Dr. Lynford Goddard Talks Engineering Outreach with

University of Illinois professor Lynford L. Goddard has made quite a mark on the electrical and computer engineering (ECE) community. In February it was announced that he'd be the first ever recipient of the American Association for the Advancement of Science (AAAS) Early Career Award. That's due in large part to his overseeing an annual GLEE (Girls Learning Electric Engineering) summer camp in central Illinois aimed at bringing high school girls into the world of ECE.

By Eric Garneau

lynford goddard What's your educational background?

Lynford Goddard: I received a B.S. (with distinction) in math and physics, an M.S. in electrical engineering and a Ph.D. in physics from Stanford University in 1998, 2003 and 2005, respectively. My doctoral research focused on characterization and modeling of certain lasers. At Lawrence Livermore National Lab, I conducted post-doctoral research on photonic integrated circuits, sensors and data processing systems. What attracted you to the University of Illinois for your work?

LG: The strength of the faculty at Illinois and the opportunity to work in a top notch facility for semiconductor and photonic device research were the initial attractions. Since joining, I've been pleased to find that the students are outstanding. What classes do you teach at the U of I?

LG: I frequently teach ECE 329, 'Introduction to Electromagnetic Fields,' a required course for ECE majors which is usually taken during their sophomore or junior year. I've developed a new course, ECE 498LG, 'Principles of Experimental Research,' and have taught it twice. The main objective of this interdisciplinary course is for students to develop the basic skills needed for pursuing a career or an advanced degree involving experimental research. It's designed for first year graduate students and advanced undergraduates. What was your inspiration for GLEE? How do you choose the students who attend?

LG: I'm passionate about increasing the diversity of students and professionals in STEM (science, technology, engineering and mathematics) fields. Women and minorities are severely underrepresented in engineering overall, and electrical engineering has one of the largest disparities. For GLEE, I thought back to how I got excited about science. First, there was the foundation from my math and science classes in elementary through high school. Next, there was the encouragement of my parents and teachers, who also provided resources for me to explore. Finally, there was public engagement by professional scientists. I enjoyed learning from them during middle school field trips to the San Francisco Exploratorium, hearing about their research during a high school trip to the NASA Ames Wind Tunnel and receiving feedback from industry judges at my high school science fair. GLEE camp is structured to provide the girls some of each of those three factors and get them excited about electrical engineering. Students from across the country apply for the camp and are selected based on their application essay, grades and letters of recommendation from their teachers. You seem to keep pretty busy, between teaching, shepherding outreach programs, academic research and even editing professional journals. How do you find the time to make all that work?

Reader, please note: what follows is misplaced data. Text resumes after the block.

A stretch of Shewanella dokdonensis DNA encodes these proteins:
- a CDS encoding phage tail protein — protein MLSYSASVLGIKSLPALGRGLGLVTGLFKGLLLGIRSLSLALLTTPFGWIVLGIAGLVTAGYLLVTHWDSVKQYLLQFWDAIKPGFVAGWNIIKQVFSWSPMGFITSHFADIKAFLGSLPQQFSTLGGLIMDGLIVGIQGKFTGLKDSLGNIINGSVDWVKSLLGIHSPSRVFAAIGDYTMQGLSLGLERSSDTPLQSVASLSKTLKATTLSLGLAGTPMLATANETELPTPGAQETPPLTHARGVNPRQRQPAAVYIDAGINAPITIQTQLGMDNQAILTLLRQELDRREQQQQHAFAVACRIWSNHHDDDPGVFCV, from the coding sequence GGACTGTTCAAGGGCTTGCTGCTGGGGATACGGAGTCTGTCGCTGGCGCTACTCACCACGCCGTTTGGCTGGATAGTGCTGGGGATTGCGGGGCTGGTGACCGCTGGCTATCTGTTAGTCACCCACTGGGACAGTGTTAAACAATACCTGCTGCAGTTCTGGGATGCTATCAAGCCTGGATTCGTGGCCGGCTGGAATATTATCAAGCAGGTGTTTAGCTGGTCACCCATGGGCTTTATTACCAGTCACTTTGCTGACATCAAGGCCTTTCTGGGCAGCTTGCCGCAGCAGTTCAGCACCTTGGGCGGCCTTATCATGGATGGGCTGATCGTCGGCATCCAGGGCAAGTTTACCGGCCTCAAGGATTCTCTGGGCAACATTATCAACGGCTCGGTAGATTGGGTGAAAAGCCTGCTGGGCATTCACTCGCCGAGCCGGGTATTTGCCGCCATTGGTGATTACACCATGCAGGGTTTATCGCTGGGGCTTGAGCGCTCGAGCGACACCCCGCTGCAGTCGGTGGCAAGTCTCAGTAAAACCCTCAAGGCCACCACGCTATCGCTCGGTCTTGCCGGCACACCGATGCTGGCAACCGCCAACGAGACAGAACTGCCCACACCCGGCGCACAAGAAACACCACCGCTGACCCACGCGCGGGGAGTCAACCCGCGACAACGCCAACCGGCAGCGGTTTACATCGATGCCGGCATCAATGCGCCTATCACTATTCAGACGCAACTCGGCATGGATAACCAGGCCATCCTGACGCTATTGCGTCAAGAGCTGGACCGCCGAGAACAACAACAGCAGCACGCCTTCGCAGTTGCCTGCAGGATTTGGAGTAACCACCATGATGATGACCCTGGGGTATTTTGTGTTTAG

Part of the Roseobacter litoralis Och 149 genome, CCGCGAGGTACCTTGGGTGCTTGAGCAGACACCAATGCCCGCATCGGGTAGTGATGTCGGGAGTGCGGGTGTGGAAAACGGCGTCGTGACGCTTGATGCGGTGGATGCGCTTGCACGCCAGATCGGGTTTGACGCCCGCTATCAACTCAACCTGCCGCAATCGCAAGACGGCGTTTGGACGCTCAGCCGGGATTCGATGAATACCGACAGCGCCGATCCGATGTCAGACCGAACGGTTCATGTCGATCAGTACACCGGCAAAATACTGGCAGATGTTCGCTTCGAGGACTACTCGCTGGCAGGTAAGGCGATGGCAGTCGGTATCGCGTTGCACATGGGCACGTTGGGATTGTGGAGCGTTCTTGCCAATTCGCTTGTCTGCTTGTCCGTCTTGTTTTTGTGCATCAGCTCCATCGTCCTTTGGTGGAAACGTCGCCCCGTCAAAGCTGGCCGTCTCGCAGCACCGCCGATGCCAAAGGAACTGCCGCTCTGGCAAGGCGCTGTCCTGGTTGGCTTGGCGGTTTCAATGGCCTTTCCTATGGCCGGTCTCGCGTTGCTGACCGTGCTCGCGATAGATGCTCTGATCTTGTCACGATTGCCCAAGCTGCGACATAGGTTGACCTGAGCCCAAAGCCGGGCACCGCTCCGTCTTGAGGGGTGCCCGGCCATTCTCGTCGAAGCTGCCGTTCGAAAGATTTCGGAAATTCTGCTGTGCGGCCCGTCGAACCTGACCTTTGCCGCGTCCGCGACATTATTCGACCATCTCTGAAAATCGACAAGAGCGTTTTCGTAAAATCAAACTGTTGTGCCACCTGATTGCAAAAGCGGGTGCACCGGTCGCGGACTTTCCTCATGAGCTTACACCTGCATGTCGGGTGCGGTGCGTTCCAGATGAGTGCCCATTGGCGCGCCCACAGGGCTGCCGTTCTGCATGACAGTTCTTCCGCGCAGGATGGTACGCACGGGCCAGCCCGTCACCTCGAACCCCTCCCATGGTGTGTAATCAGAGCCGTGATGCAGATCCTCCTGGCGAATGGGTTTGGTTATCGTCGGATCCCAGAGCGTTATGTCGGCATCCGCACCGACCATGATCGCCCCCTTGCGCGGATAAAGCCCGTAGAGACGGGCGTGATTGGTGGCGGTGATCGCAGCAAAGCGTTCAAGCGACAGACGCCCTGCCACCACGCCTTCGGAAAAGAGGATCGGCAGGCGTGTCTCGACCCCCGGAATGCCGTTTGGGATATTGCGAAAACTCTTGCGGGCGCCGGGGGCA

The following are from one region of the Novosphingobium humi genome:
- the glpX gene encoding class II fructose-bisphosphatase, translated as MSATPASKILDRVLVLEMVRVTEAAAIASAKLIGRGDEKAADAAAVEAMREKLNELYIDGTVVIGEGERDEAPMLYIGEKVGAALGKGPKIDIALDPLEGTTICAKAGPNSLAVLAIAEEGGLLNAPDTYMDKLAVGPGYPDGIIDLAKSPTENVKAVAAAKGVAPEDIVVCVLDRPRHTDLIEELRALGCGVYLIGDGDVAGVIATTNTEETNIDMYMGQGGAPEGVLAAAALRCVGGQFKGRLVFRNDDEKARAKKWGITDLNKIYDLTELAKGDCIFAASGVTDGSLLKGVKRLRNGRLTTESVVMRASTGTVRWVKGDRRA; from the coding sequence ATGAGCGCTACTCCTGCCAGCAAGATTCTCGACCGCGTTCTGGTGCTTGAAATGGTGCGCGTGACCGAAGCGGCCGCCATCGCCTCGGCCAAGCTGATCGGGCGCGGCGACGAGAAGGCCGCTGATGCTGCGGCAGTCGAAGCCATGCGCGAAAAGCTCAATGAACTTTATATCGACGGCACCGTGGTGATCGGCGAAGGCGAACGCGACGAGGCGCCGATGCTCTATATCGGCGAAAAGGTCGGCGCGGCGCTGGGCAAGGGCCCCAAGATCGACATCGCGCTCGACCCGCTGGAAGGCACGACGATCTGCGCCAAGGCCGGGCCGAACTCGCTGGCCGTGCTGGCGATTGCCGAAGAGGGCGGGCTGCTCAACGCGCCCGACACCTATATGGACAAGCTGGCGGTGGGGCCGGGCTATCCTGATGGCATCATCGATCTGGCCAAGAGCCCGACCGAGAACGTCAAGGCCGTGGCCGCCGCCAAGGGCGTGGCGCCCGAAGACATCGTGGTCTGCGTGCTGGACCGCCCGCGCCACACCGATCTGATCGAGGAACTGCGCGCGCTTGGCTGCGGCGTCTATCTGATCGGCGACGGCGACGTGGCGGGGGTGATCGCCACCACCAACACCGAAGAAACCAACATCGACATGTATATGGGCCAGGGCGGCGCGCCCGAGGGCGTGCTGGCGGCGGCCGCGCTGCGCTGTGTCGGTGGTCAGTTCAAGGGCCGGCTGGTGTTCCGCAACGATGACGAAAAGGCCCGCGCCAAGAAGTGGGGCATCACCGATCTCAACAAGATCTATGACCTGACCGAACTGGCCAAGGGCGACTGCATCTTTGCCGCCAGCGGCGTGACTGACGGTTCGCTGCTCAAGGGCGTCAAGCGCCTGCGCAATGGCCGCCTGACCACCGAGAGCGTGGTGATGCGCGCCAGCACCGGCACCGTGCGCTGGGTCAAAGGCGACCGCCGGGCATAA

LG: You have to love what you do and be good with time management. I've learned to be very efficient with completing tasks. Also, my student research and teaching assistants have played major roles in these efforts. You've won the first ever AAAS Early Career Award for Public Engagement with Science, which seems like a double-honor. How did you feel when you found out?

LG: It was an amazing honor to have been selected and I was thrilled to receive the phone call. There are so many people around the US doing excellent work. Is there anything you'd like our readers to know about your research, your outreach work or anything else?

LG: For more information about my research and about the girls' summer camp, readers may visit Applications for the 2011 camps are still open.

Dr. Goddard is innovating new ways to bring engineering to high schoolers. Read about a group that does the same for biology.

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